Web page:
1. African Swine Fever Virus vaccine candidate ASFV-G-I177L can be orally administered. African Swine Fever (ASF) is a devastating and highly lethal disease of pigs for which there are no commercial vaccines. As a result of genetic manipulation, ARS scientists from Greenport, New York, have developed an attenuated vaccine strain called ASFV-GI177L, which possesses a remarkable therapeutic index at levels exceeding all other ASV vaccine candidates achieving sterile protection, absence of vaccine shedding, and a high safety profile. ASFV-G-I177L is the most promising vaccine candidate reported so far. Now, it is shown that ASFV-G-I177L can be administered by the oro-nasal route, being as efficacious as when parenterally administered. This discovery opens the potential use of ASFV-G-I177L as an oral vaccine. This would permit the vaccination of wild swine, a critical host factor in the complex epidemiological scenario of ASF in endemic areas.
2. Development of effective attenuated African Swine Fever Virus Vaccine ASFV-G-177L that replicates in stable cell line. ASFV recombinant vaccines only replicate in primary cultures of swine macrophages, which is complicated and time-consuming to prepare and requires a herd of healthy donor pigs. This issue is a serious obstacle in manufacturing an ASFV vaccine at the industrial level. ARS scientists from Greenport, New York, have achieved the modification of the vaccine candidate strain ASFV-G-I177L (named ASFV-G-I177L/LVR), which is now able to grow in a stable swine cell line (PIPEC), also developed at PIADC. Importantly, ASFV-G-I177L/LVR has been shown to be as safe and efficacious as ASFV-G-I177L. This development is of paramount importance to the transference of this highly efficacious vaccine candidate to commercial partners. A patent covering the development ASFV-G-I177L was filed, and several international commercial partners have initiated the process of licensing ASFV-G-I177L.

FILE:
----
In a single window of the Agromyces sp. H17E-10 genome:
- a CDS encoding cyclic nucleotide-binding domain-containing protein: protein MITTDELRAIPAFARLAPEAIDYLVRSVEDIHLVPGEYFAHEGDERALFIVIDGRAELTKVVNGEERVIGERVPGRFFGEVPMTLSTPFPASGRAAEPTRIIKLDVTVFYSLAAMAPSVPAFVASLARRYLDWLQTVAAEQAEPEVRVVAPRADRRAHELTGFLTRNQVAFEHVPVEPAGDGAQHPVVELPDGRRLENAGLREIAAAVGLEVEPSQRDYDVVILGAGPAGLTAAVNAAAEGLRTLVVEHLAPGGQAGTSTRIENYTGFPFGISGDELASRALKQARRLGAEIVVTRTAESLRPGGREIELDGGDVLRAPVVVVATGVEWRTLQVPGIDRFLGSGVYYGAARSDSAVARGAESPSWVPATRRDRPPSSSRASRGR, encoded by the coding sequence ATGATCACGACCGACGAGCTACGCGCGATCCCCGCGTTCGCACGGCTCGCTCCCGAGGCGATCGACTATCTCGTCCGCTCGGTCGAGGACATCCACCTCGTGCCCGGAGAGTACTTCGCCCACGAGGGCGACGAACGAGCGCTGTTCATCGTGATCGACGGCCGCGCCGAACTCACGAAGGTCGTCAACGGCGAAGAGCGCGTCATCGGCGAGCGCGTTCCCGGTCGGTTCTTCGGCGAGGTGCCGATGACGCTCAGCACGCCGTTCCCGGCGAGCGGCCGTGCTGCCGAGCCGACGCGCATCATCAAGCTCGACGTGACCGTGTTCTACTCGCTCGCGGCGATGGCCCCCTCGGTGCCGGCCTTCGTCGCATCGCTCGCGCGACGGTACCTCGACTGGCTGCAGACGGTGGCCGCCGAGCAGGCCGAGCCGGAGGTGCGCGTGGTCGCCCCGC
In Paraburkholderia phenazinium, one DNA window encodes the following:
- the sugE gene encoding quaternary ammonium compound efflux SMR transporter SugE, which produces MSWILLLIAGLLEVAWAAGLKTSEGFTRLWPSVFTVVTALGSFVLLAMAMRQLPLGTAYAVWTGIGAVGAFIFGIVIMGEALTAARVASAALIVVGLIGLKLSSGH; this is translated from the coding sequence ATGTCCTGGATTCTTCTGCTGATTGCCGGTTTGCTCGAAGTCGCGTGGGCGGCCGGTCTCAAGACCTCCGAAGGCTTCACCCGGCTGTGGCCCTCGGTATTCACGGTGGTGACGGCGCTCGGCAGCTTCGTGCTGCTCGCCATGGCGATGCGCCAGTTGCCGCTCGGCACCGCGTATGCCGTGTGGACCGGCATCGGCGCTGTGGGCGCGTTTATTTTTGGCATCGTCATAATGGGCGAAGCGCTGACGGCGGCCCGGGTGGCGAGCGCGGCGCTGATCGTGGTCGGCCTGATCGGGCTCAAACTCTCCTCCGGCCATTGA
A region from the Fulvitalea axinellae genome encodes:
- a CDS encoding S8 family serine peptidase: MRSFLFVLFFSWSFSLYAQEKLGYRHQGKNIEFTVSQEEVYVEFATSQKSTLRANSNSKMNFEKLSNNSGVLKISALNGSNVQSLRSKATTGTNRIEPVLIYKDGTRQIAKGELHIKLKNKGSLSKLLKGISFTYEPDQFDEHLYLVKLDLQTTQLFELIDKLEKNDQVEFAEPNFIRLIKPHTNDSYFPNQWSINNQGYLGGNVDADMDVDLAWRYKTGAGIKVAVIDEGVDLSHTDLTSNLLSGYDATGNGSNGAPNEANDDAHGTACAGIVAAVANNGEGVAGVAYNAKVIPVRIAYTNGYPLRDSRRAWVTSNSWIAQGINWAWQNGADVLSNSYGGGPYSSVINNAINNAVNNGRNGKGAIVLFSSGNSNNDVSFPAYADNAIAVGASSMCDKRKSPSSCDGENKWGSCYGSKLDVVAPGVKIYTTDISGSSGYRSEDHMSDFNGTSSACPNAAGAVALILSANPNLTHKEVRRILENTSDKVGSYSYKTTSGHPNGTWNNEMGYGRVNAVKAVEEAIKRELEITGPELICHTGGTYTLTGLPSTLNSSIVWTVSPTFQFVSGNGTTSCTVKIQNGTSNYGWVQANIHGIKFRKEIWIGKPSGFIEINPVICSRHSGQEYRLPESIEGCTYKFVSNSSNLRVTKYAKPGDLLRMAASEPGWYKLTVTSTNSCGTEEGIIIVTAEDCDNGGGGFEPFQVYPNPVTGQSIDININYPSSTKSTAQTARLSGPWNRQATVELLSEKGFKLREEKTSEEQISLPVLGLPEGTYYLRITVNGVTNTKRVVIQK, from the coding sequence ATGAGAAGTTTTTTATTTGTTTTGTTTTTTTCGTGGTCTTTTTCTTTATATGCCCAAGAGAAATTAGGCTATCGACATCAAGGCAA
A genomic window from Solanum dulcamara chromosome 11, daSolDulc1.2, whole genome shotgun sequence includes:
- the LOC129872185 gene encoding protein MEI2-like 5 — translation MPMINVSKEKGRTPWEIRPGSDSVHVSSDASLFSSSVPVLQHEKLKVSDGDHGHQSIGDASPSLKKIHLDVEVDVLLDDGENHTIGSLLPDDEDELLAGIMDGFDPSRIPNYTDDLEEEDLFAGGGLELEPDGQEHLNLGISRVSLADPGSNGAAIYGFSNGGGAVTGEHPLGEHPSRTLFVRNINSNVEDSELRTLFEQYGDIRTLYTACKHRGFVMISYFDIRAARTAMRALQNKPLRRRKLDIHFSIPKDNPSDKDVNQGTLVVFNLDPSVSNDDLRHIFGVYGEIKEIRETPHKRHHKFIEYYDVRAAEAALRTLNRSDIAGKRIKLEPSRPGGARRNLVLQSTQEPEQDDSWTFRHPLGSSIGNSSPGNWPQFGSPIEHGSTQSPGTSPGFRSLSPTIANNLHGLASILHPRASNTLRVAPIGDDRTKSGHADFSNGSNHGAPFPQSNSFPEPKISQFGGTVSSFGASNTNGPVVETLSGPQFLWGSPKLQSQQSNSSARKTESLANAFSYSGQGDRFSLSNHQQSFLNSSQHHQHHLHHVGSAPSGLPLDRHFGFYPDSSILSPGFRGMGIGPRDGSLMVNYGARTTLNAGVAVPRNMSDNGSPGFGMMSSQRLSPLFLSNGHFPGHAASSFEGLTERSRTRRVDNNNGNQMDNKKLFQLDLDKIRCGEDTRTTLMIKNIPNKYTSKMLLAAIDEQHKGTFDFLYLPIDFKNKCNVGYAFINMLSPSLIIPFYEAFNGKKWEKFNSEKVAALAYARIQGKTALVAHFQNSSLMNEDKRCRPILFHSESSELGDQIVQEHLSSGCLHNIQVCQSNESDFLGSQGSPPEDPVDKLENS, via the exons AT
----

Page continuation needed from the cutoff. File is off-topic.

Ramirez-Medina, E., Vuono, E.A., Pruitt, S.E., Rai, A., Silva, E., Zhu, J.J., Velazquez-Salinas, L., Gladue, D.P., Borca, M.V. 2020. X69R is a non-essential gene that when deleted from African swine fever does not affect virulence in swine. Viruses. https://doi.org/10.3390/v12090918.
Gladue, D.P., O'Donnell, V., Ramierez-Medina, E., Rai, A., Pruitt, S.E., Vuono, E., Silva, E., Velazquez-Salinas, L., Borca, M.V. 2020. Deletion of CD2-like (CD2v) and C-type lectin-like (EP153R) genes from African swine fever virus Georgia- 9GL abrogates its effectiveness as an experimental vaccine. Viruses. https://doi.org/10.3390/v12101185.
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Velazquez-Salinas, L., Zarate, S., Eberl, S., Gladue, D.P., Novella, I., Borca, M.V. 2020. Positive selection of ORF1ab, ORF3a, and ORF8 genes drives the early evolutionary trends of SARS-CoV-2 during the 2020 COVID-19 pandemic. Frontiers in Microbiology. https://doi.org/10.3389/fmicb.2020.550674.